• The Hollywood Reporter on LinkedIn
  • Follow THR on Pinterest

The Woman in a Septic Tank: Film Review

Woman_In_A_Septic_Tank_2011_H.jpg

The Bottom Line

A cheeky parody of Philippine cinema.

Director-executive producer

Marlon Rivera

Screenwriter-creative supervisor-executive producer

Chris Martinez

Cast

Eugene Domingo, Kean Cipriano, JM de Guzman, Cai Cortez, Jonathan Tadioan, Cherry Pie Picache, Mercedes Cabral

Philippine director Marlon Rivera exploits cliches to lambast of the pretensions of independent cinema in his country and his fellow filmmakers' inflated egos.

BUSAN, South Korea -- A mockumentary about filmmaking and a gritty-realist tragedy of child prostitution in a Manila slum are arguably two of the most je jeune offerings in a festival lineup. Philippine director Marlon Rivera exploits both these cliches to make The Woman in a Septic Tank – a lambast of the pretensions of independent cinema in his country and his fellow filmmakers' inflated egos. With screenwriter-producer Chris Martinez (100Here Comes the Bride) contributing juicy lines and a structured framework that's the antithesis of the rambling, "real-time" works being sent-up, witty, bitchy and cine-literate Woman is among the most outstanding directorial debuts in Philippine cinema this year.

The film will represent the Philippines in contending for the Oscars' foreign film category. It made a big splash in domestic release, and is tailor-made for festivals and their cinephile audiences. The story is lighthearted and lively enough for those who don't get the industry in-jokes, but the specialized topic and low-budget look can be initially off-putting, thus dwarfing commercial prospects overseas.

Unspooling like a making-of, Woman accompanies rookie filmmaker Rainier (Kean Cipriano), his producer Bingbong (JM de Guzman)and production assistant Jocelyn (Cai Cortez) as they go casting and location scouting for their project Walang-Wala ("Have Nothing" in English). It's supposed to be a bleak portrait of Mila, a destitute mother of seven who dolls up her pre-teen daughter to pimp her to an old Caucasian pedophile. As Rainier and Bingbong brainstorm about shooting options, the scenes they envisage serve as a pretext for dead accurate satires of themes and styles that one can instantly identify with Philippine cinema.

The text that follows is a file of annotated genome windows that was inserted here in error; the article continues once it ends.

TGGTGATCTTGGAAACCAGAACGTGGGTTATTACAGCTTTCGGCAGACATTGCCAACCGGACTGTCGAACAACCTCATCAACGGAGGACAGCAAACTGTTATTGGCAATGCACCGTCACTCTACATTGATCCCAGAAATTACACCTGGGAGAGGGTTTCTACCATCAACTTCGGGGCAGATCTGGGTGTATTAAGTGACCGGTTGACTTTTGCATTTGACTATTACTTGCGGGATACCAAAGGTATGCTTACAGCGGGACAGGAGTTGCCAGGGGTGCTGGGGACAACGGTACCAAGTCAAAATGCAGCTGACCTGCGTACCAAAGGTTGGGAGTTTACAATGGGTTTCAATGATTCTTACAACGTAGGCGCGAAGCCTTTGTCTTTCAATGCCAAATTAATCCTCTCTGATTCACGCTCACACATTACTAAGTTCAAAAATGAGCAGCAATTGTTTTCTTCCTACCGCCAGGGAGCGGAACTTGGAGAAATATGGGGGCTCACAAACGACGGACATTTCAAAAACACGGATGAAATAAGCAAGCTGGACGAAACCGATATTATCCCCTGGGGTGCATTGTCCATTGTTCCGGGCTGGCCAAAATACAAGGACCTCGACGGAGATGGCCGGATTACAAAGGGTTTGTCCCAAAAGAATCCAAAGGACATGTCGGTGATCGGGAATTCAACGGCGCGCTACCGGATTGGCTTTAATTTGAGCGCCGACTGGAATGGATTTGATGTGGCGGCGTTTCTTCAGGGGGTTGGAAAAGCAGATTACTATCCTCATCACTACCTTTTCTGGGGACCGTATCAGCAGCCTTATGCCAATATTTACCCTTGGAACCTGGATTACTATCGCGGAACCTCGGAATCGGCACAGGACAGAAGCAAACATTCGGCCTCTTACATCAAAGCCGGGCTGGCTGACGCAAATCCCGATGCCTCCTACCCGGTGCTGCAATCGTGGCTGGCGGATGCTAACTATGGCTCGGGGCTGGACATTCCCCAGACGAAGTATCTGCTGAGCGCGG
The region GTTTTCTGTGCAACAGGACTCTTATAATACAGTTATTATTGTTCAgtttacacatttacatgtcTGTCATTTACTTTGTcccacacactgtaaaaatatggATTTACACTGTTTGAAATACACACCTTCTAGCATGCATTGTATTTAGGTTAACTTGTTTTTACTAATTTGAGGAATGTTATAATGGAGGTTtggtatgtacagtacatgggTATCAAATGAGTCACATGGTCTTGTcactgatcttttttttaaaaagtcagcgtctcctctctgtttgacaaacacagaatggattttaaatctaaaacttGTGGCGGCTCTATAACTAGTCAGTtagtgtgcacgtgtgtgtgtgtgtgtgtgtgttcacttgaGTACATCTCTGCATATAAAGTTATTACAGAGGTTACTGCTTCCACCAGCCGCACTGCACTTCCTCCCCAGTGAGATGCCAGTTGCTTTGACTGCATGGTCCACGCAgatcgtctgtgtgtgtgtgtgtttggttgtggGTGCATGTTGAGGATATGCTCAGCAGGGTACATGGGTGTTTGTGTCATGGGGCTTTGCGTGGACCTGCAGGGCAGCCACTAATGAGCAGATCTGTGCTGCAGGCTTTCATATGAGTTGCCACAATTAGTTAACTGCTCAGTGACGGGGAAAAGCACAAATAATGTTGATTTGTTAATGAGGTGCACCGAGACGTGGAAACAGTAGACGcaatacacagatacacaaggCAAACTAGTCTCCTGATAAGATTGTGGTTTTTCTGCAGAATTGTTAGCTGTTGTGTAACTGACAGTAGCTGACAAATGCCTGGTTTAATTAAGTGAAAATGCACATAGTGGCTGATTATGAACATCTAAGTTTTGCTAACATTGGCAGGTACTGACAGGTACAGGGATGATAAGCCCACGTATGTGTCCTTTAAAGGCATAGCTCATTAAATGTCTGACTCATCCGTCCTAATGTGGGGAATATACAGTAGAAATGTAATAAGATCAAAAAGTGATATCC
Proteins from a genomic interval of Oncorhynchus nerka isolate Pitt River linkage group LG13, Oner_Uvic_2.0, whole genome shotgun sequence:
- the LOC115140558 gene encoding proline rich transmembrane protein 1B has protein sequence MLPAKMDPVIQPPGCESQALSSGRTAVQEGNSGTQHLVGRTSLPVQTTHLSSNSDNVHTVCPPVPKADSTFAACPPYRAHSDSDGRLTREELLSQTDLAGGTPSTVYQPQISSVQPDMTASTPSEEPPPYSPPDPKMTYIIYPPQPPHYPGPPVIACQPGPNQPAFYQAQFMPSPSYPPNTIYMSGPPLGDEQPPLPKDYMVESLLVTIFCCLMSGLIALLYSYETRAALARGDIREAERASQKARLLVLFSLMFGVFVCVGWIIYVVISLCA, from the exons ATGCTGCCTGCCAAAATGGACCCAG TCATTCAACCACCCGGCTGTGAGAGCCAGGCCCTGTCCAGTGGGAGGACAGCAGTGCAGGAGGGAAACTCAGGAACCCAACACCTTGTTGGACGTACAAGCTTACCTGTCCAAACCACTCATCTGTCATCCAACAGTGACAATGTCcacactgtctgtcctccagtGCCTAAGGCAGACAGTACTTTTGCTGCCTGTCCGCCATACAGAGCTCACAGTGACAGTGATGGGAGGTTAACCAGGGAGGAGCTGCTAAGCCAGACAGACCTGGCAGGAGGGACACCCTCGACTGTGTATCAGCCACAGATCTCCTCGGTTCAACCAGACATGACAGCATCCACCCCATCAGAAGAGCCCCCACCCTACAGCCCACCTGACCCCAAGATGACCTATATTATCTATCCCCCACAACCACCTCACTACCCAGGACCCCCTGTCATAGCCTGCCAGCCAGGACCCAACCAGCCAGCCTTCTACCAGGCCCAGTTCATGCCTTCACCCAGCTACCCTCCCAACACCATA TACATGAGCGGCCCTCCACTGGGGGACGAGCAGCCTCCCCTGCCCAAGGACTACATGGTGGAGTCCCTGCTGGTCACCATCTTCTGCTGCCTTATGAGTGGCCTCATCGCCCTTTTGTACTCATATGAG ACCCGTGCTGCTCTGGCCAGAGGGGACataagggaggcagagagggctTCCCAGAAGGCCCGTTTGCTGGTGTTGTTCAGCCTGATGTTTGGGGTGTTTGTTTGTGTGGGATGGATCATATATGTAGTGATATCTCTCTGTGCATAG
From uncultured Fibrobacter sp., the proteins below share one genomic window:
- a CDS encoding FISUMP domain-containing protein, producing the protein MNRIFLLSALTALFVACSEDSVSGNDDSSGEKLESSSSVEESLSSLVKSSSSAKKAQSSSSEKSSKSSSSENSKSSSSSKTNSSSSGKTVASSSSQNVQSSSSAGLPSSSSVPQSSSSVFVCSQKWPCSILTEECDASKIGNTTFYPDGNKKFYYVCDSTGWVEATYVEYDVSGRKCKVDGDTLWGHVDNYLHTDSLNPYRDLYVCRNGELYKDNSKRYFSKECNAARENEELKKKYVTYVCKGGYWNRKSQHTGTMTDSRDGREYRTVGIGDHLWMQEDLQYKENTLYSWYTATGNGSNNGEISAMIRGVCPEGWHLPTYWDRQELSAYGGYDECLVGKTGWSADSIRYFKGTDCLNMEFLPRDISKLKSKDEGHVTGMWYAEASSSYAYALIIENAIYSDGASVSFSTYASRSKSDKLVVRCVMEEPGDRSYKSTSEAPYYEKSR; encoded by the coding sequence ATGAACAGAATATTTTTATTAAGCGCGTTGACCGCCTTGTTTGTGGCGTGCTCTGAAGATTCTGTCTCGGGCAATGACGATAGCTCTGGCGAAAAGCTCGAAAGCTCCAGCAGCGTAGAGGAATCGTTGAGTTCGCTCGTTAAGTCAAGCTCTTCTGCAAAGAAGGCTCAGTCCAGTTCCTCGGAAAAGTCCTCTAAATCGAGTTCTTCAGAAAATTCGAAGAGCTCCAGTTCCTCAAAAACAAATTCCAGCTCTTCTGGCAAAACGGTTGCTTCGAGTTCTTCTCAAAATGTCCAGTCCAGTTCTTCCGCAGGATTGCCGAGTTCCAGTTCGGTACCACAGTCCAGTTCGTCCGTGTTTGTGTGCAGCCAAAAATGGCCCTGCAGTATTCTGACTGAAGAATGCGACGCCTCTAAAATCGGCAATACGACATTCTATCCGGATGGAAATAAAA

In the first sequence, establishing shots of the slum's rubbish heap, and the way the handheld camera tails the protagonist's back in long, uncut sequences mimic conventions so well one is easily fooled into taking it seriously. The funniest version is one where the crew goes for verité, and audition real slum-dwellers, but the kids are stubbornly satisfied with their lot, happily relishing a broth that Oliver Twist wouldn't ask for seconds.

Since three specific sequences are replayed five times, with narrative or stylistic modifications, they do become slightly redundant, like a Groundhog Day of pilot filmmaking. A musical spoof in one version starts off campy but just runs too long. So is the script rewrite by the actress they audition (comedienne Eugene Domingo playing herself).

In addition to parodying Philippine independent filmmaking styles, Rivera also has a dig at his fellow directors for their slavish craving for overseas recognition and mercenary calculations of how to pander to the taste of festival programmers. It culminates in a hilarious episode in which the trio runs into a director (Jonathan Tadioan) whose sophomore feature just premiered in Venice. The dialogue nails his smugness to a T, from the name-dropping right down to the verbal inflections. The way he peddles his exotic image through his flamboyant ethnic tribal attire will instantly remind festival in-crowds of someone they know.

This is notably a star vehicle for Domingo who gleefully plays up stereotyped comic and melodramatic roles she can trot out on demand in real life. For this role, she won a national Best Actress award. As in her other comedies Kimi Dora and Here Comes the Bride, she overacts to impress upon you that she is overacting.

A post-credit scene finally introduces the titular septic tank, which comes to symbolize the trials and extreme resorts of a filmmaker.

Busan International Film Festival, A Window on Asian Cinema
Sales and production: Martinez Rivera Films, Quantum Films, Straightshooters Media Inc.
Cast: Eugene Domingo, Kean Cipriano, JM de Guzman, Cai Cortez, Jonathan Tadioan, Cherry Pie Picache, Mercedes Cabral
Director-executive producer: Marlon Rivera
Screenwriter-creative supervisor-executive producer: Chris Martinez
Head of production: Grace Quisias
Executive producers: Josabeth Alonso, John Victor Tence
Director of photography: Larry Manda.
Production designer: Norman Regalado
Music: Vincent de Jesus
Editor: Ike Veneracion
No rating, 90 minutes.